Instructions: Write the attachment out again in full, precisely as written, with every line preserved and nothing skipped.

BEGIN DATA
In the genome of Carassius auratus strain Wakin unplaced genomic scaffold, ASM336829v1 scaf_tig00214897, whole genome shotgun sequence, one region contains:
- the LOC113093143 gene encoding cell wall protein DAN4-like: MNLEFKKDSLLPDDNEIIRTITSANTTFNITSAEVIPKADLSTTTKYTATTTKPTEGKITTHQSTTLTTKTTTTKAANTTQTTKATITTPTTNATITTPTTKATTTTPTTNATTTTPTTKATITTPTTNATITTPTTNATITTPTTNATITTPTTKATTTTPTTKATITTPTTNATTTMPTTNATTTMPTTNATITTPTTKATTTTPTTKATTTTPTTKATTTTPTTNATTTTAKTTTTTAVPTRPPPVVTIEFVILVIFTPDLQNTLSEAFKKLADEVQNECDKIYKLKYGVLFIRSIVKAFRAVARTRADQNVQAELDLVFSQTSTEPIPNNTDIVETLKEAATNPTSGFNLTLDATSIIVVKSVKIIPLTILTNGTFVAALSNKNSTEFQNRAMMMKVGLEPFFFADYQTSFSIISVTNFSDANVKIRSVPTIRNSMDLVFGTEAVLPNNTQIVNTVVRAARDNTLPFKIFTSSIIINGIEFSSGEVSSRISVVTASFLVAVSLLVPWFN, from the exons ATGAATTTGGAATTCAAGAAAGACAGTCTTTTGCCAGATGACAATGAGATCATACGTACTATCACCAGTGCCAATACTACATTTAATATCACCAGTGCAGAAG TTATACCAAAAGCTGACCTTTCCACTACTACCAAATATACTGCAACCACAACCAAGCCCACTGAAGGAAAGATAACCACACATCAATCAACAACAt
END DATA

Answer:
In the genome of Carassius auratus strain Wakin unplaced genomic scaffold, ASM336829v1 scaf_tig00214897, whole genome shotgun sequence, one region contains:
- the LOC113093143 gene encoding cell wall protein DAN4-like: MNLEFKKDSLLPDDNEIIRTITSANTTFNITSAEVIPKADLSTTTKYTATTTKPTEGKITTHQSTTLTTKTTTTKAANTTQTTKATITTPTTNATITTPTTKATTTTPTTNATTTTPTTKATITTPTTNATITTPTTNATITTPTTNATITTPTTKATTTTPTTKATITTPTTNATTTMPTTNATTTMPTTNATITTPTTKATTTTPTTKATTTTPTTKATTTTPTTNATTTTAKTTTTTAVPTRPPPVVTIEFVILVIFTPDLQNTLSEAFKKLADEVQNECDKIYKLKYGVLFIRSIVKAFRAVARTRADQNVQAELDLVFSQTSTEPIPNNTDIVETLKEAATNPTSGFNLTLDATSIIVVKSVKIIPLTILTNGTFVAALSNKNSTEFQNRAMMMKVGLEPFFFADYQTSFSIISVTNFSDANVKIRSVPTIRNSMDLVFGTEAVLPNNTQIVNTVVRAARDNTLPFKIFTSSIIINGIEFSSGEVSSRISVVTASFLVAVSLLVPWFN, from the exons ATGAATTTGGAATTCAAGAAAGACAGTCTTTTGCCAGATGACAATGAGATCATACGTACTATCACCAGTGCCAATACTACATTTAATATCACCAGTGCAGAAG TTATACCAAAAGCTGACCTTTCCACTACTACCAAATATACTGCAACCACAACCAAGCCCACTGAAGGAAAGATAACCACACATCAATCAACAACAt